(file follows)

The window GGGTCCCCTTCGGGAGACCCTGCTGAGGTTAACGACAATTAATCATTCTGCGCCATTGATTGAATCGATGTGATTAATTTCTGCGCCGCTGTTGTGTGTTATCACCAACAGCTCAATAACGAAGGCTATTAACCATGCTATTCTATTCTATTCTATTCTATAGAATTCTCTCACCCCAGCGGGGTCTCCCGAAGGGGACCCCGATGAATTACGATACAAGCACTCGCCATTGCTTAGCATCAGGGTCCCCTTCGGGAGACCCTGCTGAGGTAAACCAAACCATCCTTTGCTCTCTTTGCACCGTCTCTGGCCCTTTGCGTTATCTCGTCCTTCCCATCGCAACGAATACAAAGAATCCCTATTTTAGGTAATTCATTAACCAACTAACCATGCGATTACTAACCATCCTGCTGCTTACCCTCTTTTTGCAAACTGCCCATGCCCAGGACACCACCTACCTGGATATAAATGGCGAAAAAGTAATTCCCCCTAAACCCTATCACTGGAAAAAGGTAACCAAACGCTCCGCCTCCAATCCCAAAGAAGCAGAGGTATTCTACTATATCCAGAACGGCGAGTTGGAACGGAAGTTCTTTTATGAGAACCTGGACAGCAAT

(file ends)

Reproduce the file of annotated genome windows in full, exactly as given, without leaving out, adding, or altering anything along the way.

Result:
The window GGGTCCCCTTCGGGAGACCCTGCTGAGGTTAACGACAATTAATCATTCTGCGCCATTGATTGAATCGATGTGATTAATTTCTGCGCCGCTGTTGTGTGTTATCACCAACAGCTCAATAACGAAGGCTATTAACCATGCTATTCTATTCTATTCTATTCTATAGAATTCTCTCACCCCAGCGGGGTCTCCCGAAGGGGACCCCGATGAATTACGATACAAGCACTCGCCATTGCTTAGCATCAGGGTCCCCTTCGGGAGACCCTGCTGAGGTAAACCAAACCATCCTTTGCTCTCTTTGCACCGTCTCTGGCCCTTTGCGTTATCTCGTCCTTCCCATCGCAACGAATACAAAGAATCCCTATTTTAGGTAATTCATTAACCAACTAACCATGCGATTACTAACCATCCTGCTGCTTACCCTCTTTTTGCAAACTGCCCATGCCCAGGACACCACCTACCTGGATATAAATGGCGAAAAAGTAATTCCCCCTAAACCCTATCACTGGAAAAAGGTAACCAAACGCTCCGCCTCCAATCCCAAAGAAGCAGAGGTATTCTACTATATCCAGAACGGCGAGTTGGAACGGAAGTTCTTTTATGAGAACCTGGACAGCAAT